2023 Citywide Issue Platform

5th Square is Philadelphia's urbanist political action committee. 

We organize for policy change in the areas of transportation, housing, land use, and public space, for a more accessible, sustainable, efficient, and equitable Philadelphia for all residents.

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Roadway Safety

Philadelphia currently gives far too much space to cars and prioritizes the convenience of drivers over the health and safety of everyone else. We therefore advocate for the following policies so that our streets and other public spaces are designed for people, not cars, and are safe and accessible to all residents, regardless of race, age, gender, disability, or any other identity.

1. Reduce Traffic Deaths

Despite taking a Vision Zero pledge to reduce traffic deaths to zero by 2030, more than 120 people died on city streets in 2022 as Philadelphia is slow to implement safety measures.

In Philadelphia, fatal or serious injury crashes are three times more likely to occur in low-income areas of the city. 

We seek elected officials who commit to reducing Philadelphia’s annual traffic deaths in half by 2026 through supporting these measures among others:

2. Create a PHL Department of Transportation

Philadelphia combines transportation operations with sanitation in the Streets Department. Consequently, transportation priorities are subsumed by the larger sanitation operations in terms of budget and staffing. Meanwhile, transportation planning and policy development is separately housed within the Managing Director’s Office in the Office of Transportation, Infrastructure, and Sustainability (oTIS).

Combining the operations function of the Streets Department’s Transportation Division with planning and policy functions of oTIS will allow for more efficiency, transparency, and accountability; this will also align Philadelphia with peer cities such as Baltimore, Chicago, and Oakland.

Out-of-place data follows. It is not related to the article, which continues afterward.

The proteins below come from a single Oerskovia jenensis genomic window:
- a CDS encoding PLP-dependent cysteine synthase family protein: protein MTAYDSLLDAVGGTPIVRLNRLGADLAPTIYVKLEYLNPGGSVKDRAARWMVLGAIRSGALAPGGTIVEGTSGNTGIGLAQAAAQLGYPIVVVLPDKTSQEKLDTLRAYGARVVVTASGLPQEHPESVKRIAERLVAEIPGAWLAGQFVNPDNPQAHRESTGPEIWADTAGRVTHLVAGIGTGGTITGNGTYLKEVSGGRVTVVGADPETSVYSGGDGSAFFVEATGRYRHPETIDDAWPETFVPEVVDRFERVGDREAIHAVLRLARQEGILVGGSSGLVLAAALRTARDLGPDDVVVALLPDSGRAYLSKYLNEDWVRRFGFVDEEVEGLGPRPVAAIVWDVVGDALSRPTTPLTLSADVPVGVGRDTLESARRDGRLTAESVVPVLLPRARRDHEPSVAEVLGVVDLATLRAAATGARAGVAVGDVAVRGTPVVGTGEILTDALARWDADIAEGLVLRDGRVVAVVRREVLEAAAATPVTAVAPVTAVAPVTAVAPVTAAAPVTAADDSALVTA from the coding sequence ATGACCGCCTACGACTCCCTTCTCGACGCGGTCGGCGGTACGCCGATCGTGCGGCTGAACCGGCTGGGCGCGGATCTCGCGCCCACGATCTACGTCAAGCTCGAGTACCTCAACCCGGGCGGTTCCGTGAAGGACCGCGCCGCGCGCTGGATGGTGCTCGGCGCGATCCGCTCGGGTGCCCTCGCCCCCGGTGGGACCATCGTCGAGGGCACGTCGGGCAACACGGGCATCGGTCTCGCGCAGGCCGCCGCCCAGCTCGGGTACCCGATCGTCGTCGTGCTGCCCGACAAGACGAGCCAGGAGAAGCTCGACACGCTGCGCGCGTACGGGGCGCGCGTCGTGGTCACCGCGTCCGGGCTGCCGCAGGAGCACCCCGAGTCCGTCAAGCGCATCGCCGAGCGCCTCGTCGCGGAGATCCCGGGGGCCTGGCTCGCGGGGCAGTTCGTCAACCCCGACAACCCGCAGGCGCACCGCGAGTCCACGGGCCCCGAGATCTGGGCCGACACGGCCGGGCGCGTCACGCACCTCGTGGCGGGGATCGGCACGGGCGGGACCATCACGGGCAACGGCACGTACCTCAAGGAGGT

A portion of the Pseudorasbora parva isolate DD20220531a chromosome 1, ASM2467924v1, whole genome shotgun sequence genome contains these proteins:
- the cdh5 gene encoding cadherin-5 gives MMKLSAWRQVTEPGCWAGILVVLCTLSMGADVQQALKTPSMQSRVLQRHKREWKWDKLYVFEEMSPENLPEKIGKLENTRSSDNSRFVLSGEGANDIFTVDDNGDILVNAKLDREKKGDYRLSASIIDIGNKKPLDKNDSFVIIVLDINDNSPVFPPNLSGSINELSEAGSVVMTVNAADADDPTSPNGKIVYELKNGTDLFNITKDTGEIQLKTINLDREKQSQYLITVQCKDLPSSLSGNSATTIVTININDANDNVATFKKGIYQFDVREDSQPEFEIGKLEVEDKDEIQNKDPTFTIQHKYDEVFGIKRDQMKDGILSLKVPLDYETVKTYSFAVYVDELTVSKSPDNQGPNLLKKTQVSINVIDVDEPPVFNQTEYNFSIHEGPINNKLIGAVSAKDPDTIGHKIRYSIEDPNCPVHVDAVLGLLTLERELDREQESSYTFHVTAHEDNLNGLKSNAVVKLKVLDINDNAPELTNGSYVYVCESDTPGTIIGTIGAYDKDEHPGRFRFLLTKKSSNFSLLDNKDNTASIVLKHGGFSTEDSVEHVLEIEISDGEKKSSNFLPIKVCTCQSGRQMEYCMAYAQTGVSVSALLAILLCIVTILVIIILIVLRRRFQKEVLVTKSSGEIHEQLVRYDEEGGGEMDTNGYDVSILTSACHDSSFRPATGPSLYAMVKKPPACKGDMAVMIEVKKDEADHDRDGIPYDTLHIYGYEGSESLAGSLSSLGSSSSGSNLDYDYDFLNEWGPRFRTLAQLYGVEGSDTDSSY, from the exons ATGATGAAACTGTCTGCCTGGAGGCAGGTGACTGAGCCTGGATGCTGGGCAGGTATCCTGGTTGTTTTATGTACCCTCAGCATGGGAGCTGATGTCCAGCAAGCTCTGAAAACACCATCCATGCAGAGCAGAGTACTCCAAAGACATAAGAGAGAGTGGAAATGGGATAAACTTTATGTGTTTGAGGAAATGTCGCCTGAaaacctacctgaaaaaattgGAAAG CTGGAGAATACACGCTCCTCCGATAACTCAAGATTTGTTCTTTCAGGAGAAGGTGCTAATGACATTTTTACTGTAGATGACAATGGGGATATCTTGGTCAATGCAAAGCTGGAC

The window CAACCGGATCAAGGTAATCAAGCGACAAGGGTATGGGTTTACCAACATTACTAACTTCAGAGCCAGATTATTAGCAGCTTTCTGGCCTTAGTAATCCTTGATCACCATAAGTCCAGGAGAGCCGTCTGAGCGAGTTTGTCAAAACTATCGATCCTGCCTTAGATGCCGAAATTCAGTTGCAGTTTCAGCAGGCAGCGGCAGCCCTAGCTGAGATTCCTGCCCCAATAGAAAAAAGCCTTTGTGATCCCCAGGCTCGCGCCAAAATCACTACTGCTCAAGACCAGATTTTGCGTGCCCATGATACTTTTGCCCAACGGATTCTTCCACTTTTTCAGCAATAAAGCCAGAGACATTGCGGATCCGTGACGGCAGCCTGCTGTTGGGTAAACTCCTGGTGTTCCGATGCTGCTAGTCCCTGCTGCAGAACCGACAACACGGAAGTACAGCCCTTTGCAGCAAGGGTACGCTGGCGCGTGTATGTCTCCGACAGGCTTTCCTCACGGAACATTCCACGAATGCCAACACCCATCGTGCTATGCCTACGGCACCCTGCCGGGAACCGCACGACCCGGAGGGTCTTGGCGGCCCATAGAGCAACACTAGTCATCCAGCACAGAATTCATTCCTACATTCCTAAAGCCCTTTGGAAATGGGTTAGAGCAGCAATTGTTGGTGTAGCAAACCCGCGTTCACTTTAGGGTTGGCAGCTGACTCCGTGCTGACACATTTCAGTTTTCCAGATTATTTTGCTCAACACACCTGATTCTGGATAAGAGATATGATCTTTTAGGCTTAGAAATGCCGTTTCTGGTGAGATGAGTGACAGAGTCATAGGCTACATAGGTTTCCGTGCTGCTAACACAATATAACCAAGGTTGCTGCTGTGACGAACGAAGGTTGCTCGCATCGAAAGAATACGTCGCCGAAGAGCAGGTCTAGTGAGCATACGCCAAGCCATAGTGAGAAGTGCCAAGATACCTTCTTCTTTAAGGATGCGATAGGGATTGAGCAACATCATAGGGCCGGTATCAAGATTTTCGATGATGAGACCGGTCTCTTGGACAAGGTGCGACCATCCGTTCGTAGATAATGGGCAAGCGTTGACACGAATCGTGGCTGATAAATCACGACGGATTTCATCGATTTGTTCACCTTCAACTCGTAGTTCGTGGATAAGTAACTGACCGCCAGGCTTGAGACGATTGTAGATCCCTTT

By creating a new DOT, Philadelphia will be able to achieve more ambitious goals regarding its high quality bicycle network, traffic-calmed streets, Vision Zero projects, and Complete Street projects. A new DOT must have a Commissioner with Complete Streets and active transportation experience who can be accountable to these initiatives and be charged with prioritizing active transportation and safety.

In order to create a new department, the voters must approve a ballot measure to change the City’s Charter. Recently, voters approved Philadelphia's new Department of Aviation for the PHL Airport for similar reasons. 

We support a ballot measure to establish a PHL Department of Transportation, combining the transportation division of the Streets Department with the Office of Transportation, Infrastructure, and Sustainability (oTIS).

3. Build a Comprehensive Network of Protected Bicycle Lanes

Currently, Philadelphia has nearly 30 miles of protected bike lanes and has 10 miles funded to be built through 2024. Philadelphia's next mayor must work with city council to build 40 additional miles of protected bike lanes by 2030 for a total of 80 miles. 

Cities that build protected lanes for cyclists end up with safer roads for cyclists, but also drivers and pedestrians. Protected bike lanes reduce fatal collisions by discouraging driver speeding and improves pedestrian safety by shortening the crossing distance. 

A study of parking protected bicycle lanes in Philadelphia found crashes decreased by nearly 20% with cycling increasing 96% in those roadways.

Besides the safety benefits, a network of protected bike lanes will encourage more Philadelphians to travel by bike -- reducing congestion, lowering carbon emissions, and burning calories. Furthermore, this will provide low-income residents with greater economic opportunities and free them, along with other residents, of the financial burdens of car-ownership.

Our city government must prioritize safe, accessible, and sustainable active transportation over the convenience of motorists in addition to equal consideration in transportation planning processes - oftentimes, non-motorists are viewed as an afterthought. 

We support the creation of a comprehensive network of protected bike lanes even if this means removing a travel lane for cars, parking spaces, or going against the traditions of councilmanic prerogative.

4. Expand Speed Camera Enforcement

The pilot speed camera program on Roosevelt Blvd has changed driver behavior, improved safety, and saved lives. Crashes on Roosevelt Boulevard dropped 36% from 2019 to 2021, compared to a decline of 6% in Philadelphia overall. A new state study of the program recommends the program be used elsewhere in the city and across Pennsylvania.